It’s a first for Farm Credit Canada (FCC), as the corporation steps up with an outlook on 2019 in the horticultural industry.
More specifically, the FCC focussed on three sectors that deal at lot in exports — maple syrup, blueberries and cranberries.
J.P.Gervais, FCC’s chief agricultural economist, expects maple syrup will continue its strong profit margins with blueberries improving over last year while cranberries are anticipated to be close to breaking even in 2019.
“We didn’t cover all of the products involved in this very diverse sector. We decided to stick to commodities that are from across the county, but are also big Canadian exports,” said Gervais.
Prices in this sector have struggled for a few years as production far outsourced demand, something Gervais says will continue to define the market this year.
While cranberry production south of the border rose three per cent in 2018, reports suggest that Canadian production increased upwards of 70 per cent.
“It takes time for that kind of supply to be absorbed by the marketplace,” Gervais said.
“Producers here did a bit better last year because they sold to the organic market or had some specialty production products.”
While the U.S. is doing a few things to battle the oversupply such as limiting 2019 sales to 75 per cent of historical volumes, trade tensions and the remaining excess supply will keep the squeeze on Canadian prices.
“Canada’s preferred access to the European Union may open doors as U.S. exports become relatively more expensive due to a 25 per cent tariff on cranberry juice concentrate,” noted Gervais.
“Meanwhile, Canadian access to Japan and other Asian nations will be enhanced by the implementation of the Comprehensive and Progressive Agreement for Trans-Pacific Partnership.”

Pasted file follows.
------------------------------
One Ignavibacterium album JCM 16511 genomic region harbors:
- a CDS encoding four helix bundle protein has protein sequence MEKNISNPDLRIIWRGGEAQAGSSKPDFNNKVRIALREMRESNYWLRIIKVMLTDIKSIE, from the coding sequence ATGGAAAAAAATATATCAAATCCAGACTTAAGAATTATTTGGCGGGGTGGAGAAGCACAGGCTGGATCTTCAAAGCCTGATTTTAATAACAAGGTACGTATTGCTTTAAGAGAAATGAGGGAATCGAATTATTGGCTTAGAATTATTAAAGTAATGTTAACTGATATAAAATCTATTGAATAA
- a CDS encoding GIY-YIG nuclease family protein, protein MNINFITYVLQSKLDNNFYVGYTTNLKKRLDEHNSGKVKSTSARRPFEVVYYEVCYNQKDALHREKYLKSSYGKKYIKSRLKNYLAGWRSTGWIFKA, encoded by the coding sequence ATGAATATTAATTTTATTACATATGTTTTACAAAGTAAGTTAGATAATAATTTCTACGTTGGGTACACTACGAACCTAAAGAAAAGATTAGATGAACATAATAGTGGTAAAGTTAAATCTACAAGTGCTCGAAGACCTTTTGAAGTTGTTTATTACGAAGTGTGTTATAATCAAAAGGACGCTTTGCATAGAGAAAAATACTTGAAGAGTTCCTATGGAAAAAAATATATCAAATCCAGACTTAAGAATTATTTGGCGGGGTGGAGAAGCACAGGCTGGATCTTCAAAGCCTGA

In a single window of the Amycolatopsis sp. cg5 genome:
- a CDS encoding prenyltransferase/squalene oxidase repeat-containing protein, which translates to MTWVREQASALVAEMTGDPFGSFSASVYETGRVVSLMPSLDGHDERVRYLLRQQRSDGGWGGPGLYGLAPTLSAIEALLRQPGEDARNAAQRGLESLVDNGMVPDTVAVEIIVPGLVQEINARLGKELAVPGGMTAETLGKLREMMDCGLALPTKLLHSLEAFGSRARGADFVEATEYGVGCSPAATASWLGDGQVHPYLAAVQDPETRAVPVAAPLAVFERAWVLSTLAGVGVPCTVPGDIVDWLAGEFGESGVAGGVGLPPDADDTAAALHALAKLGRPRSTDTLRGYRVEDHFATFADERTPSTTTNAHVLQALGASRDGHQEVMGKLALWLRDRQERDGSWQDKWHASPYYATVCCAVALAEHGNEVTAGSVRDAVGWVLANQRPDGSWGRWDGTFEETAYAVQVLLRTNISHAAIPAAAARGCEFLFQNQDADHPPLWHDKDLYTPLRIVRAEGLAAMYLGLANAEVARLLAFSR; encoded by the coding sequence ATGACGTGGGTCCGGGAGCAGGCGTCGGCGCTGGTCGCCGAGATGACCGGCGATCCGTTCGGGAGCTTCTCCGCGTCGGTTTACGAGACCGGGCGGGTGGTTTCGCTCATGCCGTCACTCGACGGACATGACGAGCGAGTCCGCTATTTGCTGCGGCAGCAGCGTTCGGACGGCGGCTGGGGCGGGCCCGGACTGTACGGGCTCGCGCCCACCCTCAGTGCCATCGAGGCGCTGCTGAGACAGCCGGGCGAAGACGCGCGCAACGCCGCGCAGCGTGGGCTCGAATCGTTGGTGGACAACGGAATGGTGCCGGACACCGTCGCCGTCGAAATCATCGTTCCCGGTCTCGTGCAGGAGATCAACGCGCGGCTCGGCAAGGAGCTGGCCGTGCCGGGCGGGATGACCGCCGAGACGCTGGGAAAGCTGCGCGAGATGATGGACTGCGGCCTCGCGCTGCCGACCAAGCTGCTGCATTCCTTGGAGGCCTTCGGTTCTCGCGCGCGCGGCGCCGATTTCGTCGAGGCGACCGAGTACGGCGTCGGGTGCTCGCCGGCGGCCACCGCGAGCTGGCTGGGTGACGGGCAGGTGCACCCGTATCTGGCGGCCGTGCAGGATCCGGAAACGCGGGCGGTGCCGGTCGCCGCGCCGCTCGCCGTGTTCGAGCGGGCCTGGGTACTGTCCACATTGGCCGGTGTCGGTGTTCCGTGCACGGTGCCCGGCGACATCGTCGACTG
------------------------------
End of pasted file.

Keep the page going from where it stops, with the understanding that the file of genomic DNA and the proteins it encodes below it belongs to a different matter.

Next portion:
Some other good news for producers is the steady growth of consumption in Canada — an average of 5.67 pounds per person annually — a trend that should continue with consumers moving more toward dried varieties and juices.
Gervais explained this sector has been hindered by an over-abundance of supply the last few years, which has been more difficult for producers to handle than those with cranberries.
“Profitability in Canada should perform better, mostly because you have to give the marketplace time to absorb some of the very strong production of recent years,” he stated.
“A decline in inventories should also lead to stronger farm-gate (direct from the producer) prices as demand globally grows, even with the tight margins.”
Unlike cranberries, production of blueberries declined in Canada in 2018. Quebec, Canada’s largest producer, saw a drop of 4.4 per cent — to an estimated 75 million pounds — in 2018 with B.C. production jumping an estimated 15 per cent .
Gervais said these figures — plus a record harvest in the U.S. Pacific Northwest — weren’t enough to offset a North American production decline due to weather and other production issues. That included a 33 per cent drop in Michigan, which is a top five U.S. producer, to just 66 million pounds.
However, record breaking consumption in the U.S., which is estimated at 1.79 pounds per person in 2017, combined with more opportunities in Asia will see profitability rise for the Canadian sector.
Meanwhile, the 2018 total harvest in Quebec hit 118 million pounds, a decline from the 152 million pound record in 2017. Combine that with reserves and there remains more than enough product to supply all domestic and global demand this year. Canadian demand equates to an estimated 1.43 pounds (2017 figure) per person.
Gervais noted that new markets for maple syrup along with greater access may lead to higher demand as well.
While growth in these sectors is expected in Canada due to a consumer trend toward locally sourced products, the industry as a whole faces upward trending interest rates and inflation in Canada and the U.S.
“A proper evaluation of the financial risk is especially important for producers, since a lengthy period of climbing interest rates could use up revenue just to cover paying off interest on loans,” he said.
“As well, expect a weaker global economy due in part to uncertain trade and economic tensions to hinder possible profit margins.”
On the plus side though, Gervais noted a weaker Canadian dollar, which is forecast to average 75 cents USD in 2019, will give back some of the possible foreign market losses through greater exports to the U.S.
This is the sixth of seven articles in a series looking at the agricultural sector for Canadian producers.